What is Empty Sella Syndrome(ESS)?
The pituitary gland sits in the sella turcica, sometimes called the pituitary fossa, a bony cup at the base of the brain, which protects it. On MRI scans of a normal brain, the pituitary gland would normally almost fill the sella turcica.
ESS is a condition where the pituitary gland appears flattened or shrunken within the sella turcica on anMRI scan. Alternatively, the sella turcica can enlarge with the pituitary gland size remaining relatively normal, giving the appearance of an ‘empty sella’. The pituitary gland usually continues to function normally, but in a minority of cases can become under active (hypopituitarism).
Causes of Empty Sella Syndrome?
ESS can be due to primary or secondary causes. Primary Empty Sella Syndrome occurs in people who have a weakness in the membrane (diaphragma sellae) that normally covers the pituitary gland. Cerebrospinal fluid is the fluid that flows around the brain. As a result of the weakened membrane, this fluid can leak into the sella turcica and apply pressure on the gland. This can lead to either a flattening of the pituitary gland or expansion of the sella turcica, giving the appearance ofan empty sella.
In secondary ESS, the sella turcica becomes empty because the pituitary gland has been removed through surgery or damaged through radiation treatment or pituitary apoplexy. In some cases, there has been a pituitary tumour that has shrunk without treatment.
How common is Empty Sella Syndrome?
It is difficult to estimate how common ESS is.
Evidence from brain imaging techniques suggests that some degree of primary empty sella is common in the normal population and it is more frequently seen in women than men. Pituitary hormone deficiency (hypopituitarism), however, is only present in a small minority of such individuals.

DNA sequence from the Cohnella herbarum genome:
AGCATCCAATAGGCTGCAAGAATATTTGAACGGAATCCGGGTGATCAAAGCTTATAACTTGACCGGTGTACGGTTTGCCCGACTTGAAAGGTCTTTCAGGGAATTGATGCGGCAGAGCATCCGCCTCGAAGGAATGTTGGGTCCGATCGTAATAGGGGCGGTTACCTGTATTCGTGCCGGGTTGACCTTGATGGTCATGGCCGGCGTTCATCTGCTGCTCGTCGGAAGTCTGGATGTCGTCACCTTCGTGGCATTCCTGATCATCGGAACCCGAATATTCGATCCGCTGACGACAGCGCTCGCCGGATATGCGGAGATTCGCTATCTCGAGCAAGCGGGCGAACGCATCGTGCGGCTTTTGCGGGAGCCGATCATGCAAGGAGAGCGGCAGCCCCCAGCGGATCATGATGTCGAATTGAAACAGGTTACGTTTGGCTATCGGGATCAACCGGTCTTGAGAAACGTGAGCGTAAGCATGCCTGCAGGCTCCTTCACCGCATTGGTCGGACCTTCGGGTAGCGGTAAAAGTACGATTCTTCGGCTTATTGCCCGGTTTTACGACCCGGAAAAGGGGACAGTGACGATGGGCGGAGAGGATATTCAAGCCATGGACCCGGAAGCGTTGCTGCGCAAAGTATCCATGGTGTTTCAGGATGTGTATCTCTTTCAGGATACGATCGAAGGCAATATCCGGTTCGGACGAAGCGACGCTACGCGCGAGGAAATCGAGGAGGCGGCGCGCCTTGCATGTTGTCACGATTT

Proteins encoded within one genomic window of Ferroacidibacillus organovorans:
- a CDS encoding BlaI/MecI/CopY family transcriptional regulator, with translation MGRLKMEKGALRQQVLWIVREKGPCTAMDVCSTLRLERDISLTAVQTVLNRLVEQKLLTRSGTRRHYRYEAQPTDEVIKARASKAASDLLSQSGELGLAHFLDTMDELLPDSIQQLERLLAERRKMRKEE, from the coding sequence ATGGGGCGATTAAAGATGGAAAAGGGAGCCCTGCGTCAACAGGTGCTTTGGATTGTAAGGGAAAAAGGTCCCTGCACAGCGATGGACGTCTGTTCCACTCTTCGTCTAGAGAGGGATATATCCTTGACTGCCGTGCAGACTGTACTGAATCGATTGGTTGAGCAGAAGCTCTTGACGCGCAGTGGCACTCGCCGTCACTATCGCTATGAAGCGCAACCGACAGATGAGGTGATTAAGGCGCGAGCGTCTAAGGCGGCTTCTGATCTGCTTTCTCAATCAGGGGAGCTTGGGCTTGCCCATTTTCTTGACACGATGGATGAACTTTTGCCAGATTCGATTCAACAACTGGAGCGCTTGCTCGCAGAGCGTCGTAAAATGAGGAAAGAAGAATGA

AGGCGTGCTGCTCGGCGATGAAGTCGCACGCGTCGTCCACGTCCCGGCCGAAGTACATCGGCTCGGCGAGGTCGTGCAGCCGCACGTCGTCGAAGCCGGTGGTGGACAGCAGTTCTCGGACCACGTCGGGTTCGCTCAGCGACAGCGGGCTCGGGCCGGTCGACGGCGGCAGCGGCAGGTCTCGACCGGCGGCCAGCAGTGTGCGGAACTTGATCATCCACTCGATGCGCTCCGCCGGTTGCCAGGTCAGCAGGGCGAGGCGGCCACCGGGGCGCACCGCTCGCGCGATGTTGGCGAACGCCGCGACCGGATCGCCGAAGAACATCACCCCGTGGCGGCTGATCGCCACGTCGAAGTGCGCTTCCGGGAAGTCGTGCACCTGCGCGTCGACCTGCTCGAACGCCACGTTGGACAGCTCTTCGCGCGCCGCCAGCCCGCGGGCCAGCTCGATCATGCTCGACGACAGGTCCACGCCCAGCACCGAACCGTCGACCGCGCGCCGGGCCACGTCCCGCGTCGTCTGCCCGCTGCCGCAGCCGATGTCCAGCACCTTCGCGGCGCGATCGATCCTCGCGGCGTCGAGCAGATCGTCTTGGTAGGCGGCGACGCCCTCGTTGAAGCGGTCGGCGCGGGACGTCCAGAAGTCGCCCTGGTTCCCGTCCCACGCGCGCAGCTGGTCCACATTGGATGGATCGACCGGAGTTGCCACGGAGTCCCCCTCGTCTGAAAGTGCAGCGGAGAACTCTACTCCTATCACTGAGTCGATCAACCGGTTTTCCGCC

Secondary ESS only affects people who have already had treatment for a pituitary disorder. It affects both genders equally. ESS is not inherited.
Symptoms of Empty Sella Syndrome
Most people with ESS do not have symptoms and it is often only detected when brain scans are undertaken for other reasons.
A minority of people may experience headaches or disturbed vision. Deficiency in the production of one or more pituitary hormones (hypopituitarism) is present in less than 10% of people with primary ESS. You can find out more information about this on the hypopituitarism page.
Diagnosis ofEmpty Sella Syndrome
ESS is diagnosed on CT or MRI scans of the pituitary area or brain. It is often identified coincidentally whilst carrying out investigations for other reasons. As a result you may hear the term incidental finding used by the Endocrine team. You may be investigated as an outpatient. Blood tests are also carried out to make sure the pituitary gland is functioning properly and to check for hormonal deficiencies.
Treatment for Empty Sella Syndrome
If you have ESS and have no symptoms or hormonal dysfunction, then you do not require any specific treatment. If you are deficient in one or more hormones, replacement of those hormones may be required and will be discussed with you by the Endocrine team. Normal pituitary hormone replacement treatment is not usually associated with any side-effects. You would be reviewed by your Endocrine team to ensure your hormone replacements are at adequate levels for you.
If you have normal pituitary function then you may have occasional long-term follow-up.